Location and Rack Labelling Tips
When companies undertake a WMS project, the initial focus is always on the software, its functionality and whether it's a good fit and delivers the benefits for the business, which is of course the right place to start. Second comes the selection of the equipment including label printers and handheld scanning terminals. Often forgotten or definitely an afterthought is the labelling of the locations in the warehouse: Racks, Overheads, Floor, etc. In fact this should be given as much consideration as the selection of the equipment as the type of scan engine in the handheld will need to be capable of scanning the barcodes on the locations. Lets take a look at some of the important considerations:
Location Label Types
For Warehouse Racking you will need to consider "Shelf Edge" labels that contain a barcode and human readable that identify the location it is assigned to in the WMS system. Depending on the type of equipment you are using in the warehouse will determine whether you will need to label the high bay levels. For example, if you are using man-up trucks you will need ID labels on every level as they will need to be scanned by the worker at eye level. If you are using reach trucks then you will need a scan chart or index at the lower levels as the worker will not be at the same level as the goods or pallet. Note the use of arrows to indicate the level the ID refers to. The use of colour codes also helps identify the higher level bays (these will have a corresponding colour label attached).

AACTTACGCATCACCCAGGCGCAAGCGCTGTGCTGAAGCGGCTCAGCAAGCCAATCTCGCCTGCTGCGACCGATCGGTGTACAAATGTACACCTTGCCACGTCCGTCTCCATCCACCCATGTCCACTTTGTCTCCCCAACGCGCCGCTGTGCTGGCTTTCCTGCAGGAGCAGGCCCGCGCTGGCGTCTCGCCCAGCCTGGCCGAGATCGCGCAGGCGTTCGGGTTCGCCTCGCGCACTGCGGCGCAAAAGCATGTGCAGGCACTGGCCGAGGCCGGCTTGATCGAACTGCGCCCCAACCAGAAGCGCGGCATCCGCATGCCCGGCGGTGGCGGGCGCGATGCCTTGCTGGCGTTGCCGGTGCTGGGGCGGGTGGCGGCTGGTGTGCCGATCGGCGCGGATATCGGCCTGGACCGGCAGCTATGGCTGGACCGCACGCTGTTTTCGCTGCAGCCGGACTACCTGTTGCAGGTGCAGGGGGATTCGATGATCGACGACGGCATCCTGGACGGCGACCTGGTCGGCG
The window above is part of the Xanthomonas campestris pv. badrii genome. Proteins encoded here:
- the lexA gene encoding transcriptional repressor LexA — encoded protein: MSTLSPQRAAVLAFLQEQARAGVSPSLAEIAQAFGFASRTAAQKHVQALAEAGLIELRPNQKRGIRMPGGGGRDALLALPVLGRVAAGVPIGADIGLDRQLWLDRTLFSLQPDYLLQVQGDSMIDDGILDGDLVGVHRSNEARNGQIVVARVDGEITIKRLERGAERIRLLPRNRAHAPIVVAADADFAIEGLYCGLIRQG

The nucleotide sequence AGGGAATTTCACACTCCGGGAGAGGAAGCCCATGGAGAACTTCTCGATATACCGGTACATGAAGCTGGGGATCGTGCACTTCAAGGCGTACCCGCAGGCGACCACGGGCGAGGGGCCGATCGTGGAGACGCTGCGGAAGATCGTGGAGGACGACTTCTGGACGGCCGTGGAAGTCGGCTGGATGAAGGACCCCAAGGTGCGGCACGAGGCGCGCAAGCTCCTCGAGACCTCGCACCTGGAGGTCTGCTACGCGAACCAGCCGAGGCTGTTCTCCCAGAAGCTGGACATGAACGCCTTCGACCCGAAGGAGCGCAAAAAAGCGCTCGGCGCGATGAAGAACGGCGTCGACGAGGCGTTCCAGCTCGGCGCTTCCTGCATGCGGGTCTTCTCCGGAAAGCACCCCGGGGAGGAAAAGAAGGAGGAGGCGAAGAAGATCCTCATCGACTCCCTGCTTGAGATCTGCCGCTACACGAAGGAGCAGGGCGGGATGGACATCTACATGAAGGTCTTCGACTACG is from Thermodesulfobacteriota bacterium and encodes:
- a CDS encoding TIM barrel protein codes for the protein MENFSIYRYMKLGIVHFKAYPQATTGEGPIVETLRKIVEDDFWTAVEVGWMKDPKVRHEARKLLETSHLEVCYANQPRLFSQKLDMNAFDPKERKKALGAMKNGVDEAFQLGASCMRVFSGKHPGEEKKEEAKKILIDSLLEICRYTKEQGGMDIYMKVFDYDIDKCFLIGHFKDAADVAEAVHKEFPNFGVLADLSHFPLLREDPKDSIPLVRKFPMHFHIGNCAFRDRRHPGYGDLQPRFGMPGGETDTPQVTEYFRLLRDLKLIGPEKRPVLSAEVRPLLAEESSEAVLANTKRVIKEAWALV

Some examples of different types rack labels are:
Shelf Edge Labelling
Index and Shelf Edge Labelling
Of course not all stock will be stored in nice neat racking, there could well be floor stacked areas which can be would need either overhead suspended location ID's or Floor Mounted plates. The overhead plates can be suspended from wires or attached to overhead beams or trunking.
Some examples of these are shown below:
Overhead Suspended Floor Plates
Barcode Type, Size and Readability
Before you crack on and order all the locations ID's and get them fitted, take some time to test and verify that they can be read by the equipment you will be using in the warehouse. For example, don't expect to be able to read small barcodes from a distance just because you will use long range scanning devices. The scanning device and the barcode type and size need to be matched up for easy scanning. Frustration soon sets in when operators have difficulties reading the barcodes. As a general rule, the larger and less dense the barcode the easier it is to scan. Also consider the distances you will need to scan from, e.g. from sitting in the fork truck, on foot, etc. The material used can also have a bearing on readability. Reflective material will provide better "scan-ability" and distance for example.
Take all these points into account and you won't go far wrong, or simply ask us to advise.
We have a wealth of experience in implementing our specialist Dexterity WMS Systems to help clients realise the benefits of a smart Warehouse Management System. Get in touch for a no obligation and no pressure discussion on how Dexterity WMS could help your business.